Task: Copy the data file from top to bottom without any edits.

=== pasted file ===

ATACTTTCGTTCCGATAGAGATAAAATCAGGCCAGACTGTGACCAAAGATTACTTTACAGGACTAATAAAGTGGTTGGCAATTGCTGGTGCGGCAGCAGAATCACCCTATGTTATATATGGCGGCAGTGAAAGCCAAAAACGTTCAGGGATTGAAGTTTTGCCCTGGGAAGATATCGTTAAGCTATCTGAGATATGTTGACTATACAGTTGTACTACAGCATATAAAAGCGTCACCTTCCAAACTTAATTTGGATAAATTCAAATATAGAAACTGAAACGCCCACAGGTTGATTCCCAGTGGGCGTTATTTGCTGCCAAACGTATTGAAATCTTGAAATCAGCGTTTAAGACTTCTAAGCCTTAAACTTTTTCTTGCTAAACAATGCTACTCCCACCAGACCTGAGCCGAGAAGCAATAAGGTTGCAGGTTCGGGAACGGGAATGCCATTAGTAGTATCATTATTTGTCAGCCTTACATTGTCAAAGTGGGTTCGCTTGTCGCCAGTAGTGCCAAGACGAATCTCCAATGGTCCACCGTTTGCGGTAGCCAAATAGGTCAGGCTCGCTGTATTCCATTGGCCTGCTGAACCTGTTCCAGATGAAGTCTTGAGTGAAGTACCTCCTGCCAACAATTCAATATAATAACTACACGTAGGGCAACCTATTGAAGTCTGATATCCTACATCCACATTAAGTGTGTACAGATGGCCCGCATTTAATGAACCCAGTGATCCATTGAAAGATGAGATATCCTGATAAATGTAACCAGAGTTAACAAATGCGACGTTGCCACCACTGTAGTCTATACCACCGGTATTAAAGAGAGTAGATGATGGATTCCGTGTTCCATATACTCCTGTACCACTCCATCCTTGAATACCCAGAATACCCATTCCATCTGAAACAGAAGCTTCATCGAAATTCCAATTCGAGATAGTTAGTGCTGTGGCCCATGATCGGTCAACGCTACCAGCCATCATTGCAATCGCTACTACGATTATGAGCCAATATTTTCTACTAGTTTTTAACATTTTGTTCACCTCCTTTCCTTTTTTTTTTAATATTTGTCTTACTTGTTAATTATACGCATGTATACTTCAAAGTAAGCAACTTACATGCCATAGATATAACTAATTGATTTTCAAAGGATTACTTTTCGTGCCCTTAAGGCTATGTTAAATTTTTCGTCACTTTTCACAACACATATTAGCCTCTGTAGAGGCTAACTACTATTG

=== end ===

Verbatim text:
ATACTTTCGTTCCGATAGAGATAAAATCAGGCCAGACTGTGACCAAAGATTACTTTACAGGACTAATAAAGTGGTTGGCAATTGCTGGTGCGGCAGCAGAATCACCCTATGTTATATATGGCGGCAGTGAAAGCCAAAAACGTTCAGGGATTGAAGTTTTGCCCTGGGAAGATATCGTTAAGCTATCTGAGATATGTTGACTATACAGTTGTACTACAGCATATAAAAGCGTCACCTTCCAAACTTAATTTGGATAAATTCAAATATAGAAACTGAAACGCCCACAGGTTGATTCCCAGTGGGCGTTATTTGCTGCCAAACGTATTGAAATCTTGAAATCAGCGTTTAAGACTTCTAAGCCTTAAACTTTTTCTTGCTAAACAATGCTACTCCCACCAGACCTGAGCCGAGAAGCAATAAGGTTGCAGGTTCGGGAACGGGAATGCCATTAGTAGTATCATTATTTGTCAGCCTTACATTGTCAAAGTGGGTTCGCTTGTCGCCAGTAGTGCCAAGACGAATCTCCAATGGTCCACCGTTTGCGGTAGCCAAATAGGTCAGGCTCGCTGTATTCCATTGGCCTGCTGAACCTGTTCCAGATGAAGTCTTGAGTGAAGTACCTCCTGCCAACAATTCAATATAATAACTACACGTAGGGCAACCTATTGAAGTCTGATATCCTACATCCACATTAAGTGTGTACAGATGGCCCGCATTTAATGAACCCAGTGATCCATTGAAAGATGAGATATCCTGATAAATGTAACCAGAGTTAACAAATGCGACGTTGCCACCACTGTAGTCTATACCACCGGTATTAAAGAGAGTAGATGATGGATTCCGTGTTCCATATACTCCTGTACCACTCCATCCTTGAATACCCAGAATACCCATTCCATCTGAAACAGAAGCTTCATCGAAATTCCAATTCGAGATAGTTAGTGCTGTGGCCCATGATCGGTCAACGCTACCAGCCATCATTGCAATCGCTACTACGATTATGAGCCAATATTTTCTACTAGTTTTTAACATTTTGTTCACCTCCTTTCCTTTTTTTTTTAATATTTGTCTTACTTGTTAATTATACGCATGTATACTTCAAAGTAAGCAACTTACATGCCATAGATATAACTAATTGATTTTCAAAGGATTACTTTTCGTGCCCTTAAGGCTATGTTAAATTTTTCGTCACTTTTCACAACACATATTAGCCTCTGTAGAGGCTAACTACTATTG